Last updated: 6 February 2006
Subject:	ETX site: review of Borg Helical Focuser
Sent:	Sunday, February 5, 2006 01:26:57
From:	Jonathan Putsman (
Thanks for an excellent site, it is a great source of information. I
recently bought a Borg helical focuser for my ETX and since you don't
have a review of this accessory, I thought I'd write one.

I have a Meade ETX-105 which suffers from some mirror shift when
focusing. I don't find the image shift objectionable with low-power
eyepieces, but when using high-power eyepieces or doing webcam planetary
imaging it is quite troublesome. With the Meade LPI and a 2x barlow the
image shifts by almost the full width of the sensor! Achieving sharp
focus on a shifting target is quite difficult.

Looking for a solution to the problem of image shift and hoping to get
improved fine focus control, I settled on a helical focuser made by
Borg. They have quite a range of helical focusers; I chose the
non-rotating 'S' focuser 7315 with the 7316 1.25" adaptor. The
"non-rotating" description means that when you adjust the focus, the
eyepiece does not rotate - a must for imaging. The 1.25" adaptor lets
you put the focuser into a standard 1.25" eyepiece port. This focuser
offers 10mm of travel with a graduated scale on the barrel with 50
micron marks - that's 20 divisions per millimetre! It has two locking
screws for securing an eyepiece and a focus-lock screw for photography.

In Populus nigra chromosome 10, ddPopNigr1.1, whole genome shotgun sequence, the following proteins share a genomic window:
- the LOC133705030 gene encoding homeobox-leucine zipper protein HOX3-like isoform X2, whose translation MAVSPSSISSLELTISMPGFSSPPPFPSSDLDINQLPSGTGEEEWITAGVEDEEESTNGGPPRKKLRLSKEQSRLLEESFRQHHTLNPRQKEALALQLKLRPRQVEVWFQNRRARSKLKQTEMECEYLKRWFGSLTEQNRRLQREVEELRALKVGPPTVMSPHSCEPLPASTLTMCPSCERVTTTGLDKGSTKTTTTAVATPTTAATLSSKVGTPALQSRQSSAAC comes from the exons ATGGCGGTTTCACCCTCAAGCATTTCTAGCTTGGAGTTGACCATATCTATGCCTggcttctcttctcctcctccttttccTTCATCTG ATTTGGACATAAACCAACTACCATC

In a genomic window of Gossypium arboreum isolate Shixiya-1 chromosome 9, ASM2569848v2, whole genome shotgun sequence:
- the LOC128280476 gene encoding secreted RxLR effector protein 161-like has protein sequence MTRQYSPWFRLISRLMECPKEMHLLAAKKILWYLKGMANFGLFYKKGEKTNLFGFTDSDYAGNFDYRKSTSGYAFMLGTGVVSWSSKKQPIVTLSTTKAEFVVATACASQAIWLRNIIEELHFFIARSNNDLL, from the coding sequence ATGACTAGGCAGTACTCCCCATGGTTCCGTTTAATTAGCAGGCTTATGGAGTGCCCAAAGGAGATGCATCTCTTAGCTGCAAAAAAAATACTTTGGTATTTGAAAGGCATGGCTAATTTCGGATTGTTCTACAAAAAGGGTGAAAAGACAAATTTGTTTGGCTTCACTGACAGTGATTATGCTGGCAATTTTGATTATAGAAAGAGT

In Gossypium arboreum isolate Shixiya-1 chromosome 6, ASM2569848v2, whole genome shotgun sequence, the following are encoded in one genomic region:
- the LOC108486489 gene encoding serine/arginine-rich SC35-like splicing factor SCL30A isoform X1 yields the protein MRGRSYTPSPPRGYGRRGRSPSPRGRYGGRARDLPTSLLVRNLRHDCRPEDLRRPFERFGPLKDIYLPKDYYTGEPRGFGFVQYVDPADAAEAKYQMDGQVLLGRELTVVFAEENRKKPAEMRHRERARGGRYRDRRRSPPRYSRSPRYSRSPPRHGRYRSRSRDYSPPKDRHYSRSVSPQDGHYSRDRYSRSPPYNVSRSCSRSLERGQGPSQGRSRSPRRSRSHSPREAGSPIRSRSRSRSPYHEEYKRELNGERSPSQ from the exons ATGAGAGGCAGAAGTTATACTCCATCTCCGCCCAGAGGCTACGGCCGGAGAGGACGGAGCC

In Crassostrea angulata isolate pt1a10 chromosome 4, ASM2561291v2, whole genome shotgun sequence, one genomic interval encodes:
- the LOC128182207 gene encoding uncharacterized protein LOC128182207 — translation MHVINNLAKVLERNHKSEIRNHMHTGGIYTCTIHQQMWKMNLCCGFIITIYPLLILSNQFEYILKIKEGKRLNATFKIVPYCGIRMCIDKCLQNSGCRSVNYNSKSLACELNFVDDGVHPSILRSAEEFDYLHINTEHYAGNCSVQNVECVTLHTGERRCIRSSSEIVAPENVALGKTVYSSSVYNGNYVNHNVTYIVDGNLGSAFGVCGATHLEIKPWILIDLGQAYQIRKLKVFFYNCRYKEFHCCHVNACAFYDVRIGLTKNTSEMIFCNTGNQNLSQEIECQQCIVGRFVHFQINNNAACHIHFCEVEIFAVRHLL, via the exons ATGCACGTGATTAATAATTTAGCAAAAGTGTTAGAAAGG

The rear of the focuser has a T-thread. It weighs around 85g including
adaptor and measures between 50mm and 60mm in length, depending on focus
position. The length of the focuser means that small eyepieces are
easily used on the ETX without the stock finderscope getting in the way
- a nice bonus.

In use, I set the Borg focuser to it's midway point, then achieve
approximate focus using the ETX control. I then 'dial-in' the fine focus
using the Borg. The focuser has a very smooth action and is very
precise. Before I had the Borg focuser I would often hunt for best focus
by moving the ETX focus back and forth, or by defocussing the image then
gradually moving towards focus. In times of poor seeing I would do this
repeatedly, to try and improve the focus, unsure if best focus had been
achieved. I find that this trial and error approach is much reduced with
the Borg. The focus control is so fine that 'perfect' focus is much more
easily found. If you over-shoot the focus point you can reverse focus
with no image shift. I find the lack of image shift a joy, though of
course you do setup vibrations in the telescope by touching the focuser
- something that motorised focusers and focus extenders avoid. The Borg
focuser can be easily moved between telescopes so will survive upgrades,
unlike ETX-specific focus improvements.

In the UK, the 7315 focuser retails at 55 GBP, the 7316 adaptor at 15
GBP. For the cost of two or three budget eyepieces, I think this is a
very useful accessory for those who seek to eliminate image shift or
want finer focus control.

Best regards,
photo photo

Mike here: One question. With many add-ons like this, not all eyepieces can be used as some may not reach a focus. For example, a "long style (not "Shorty") Barlow Lens when used with the ETX models may not reach a focus with all eyepieces. What eyepieces have you used?


I have used the Borg focuser with the following eyepieces and they all
reach focus:

Meade Series 4000 32mm Plossl
Meade Series 4000 26mm Plossl
No-name 8-24mm zoom
Televue 8mm Plossl
Takahashi LE 7.5mm

I have also used these eyepieces with a Meade #126 barlow inserted after
or before the focuser and they reach focus. Indeed, I still seem to have
plenty of travel remaining on the ETX focus.

At its smallest, the active part of the Borg measures ~50mm, which is
only 8mm longer than the "shorty" #126 barlow.

Hope that helps,

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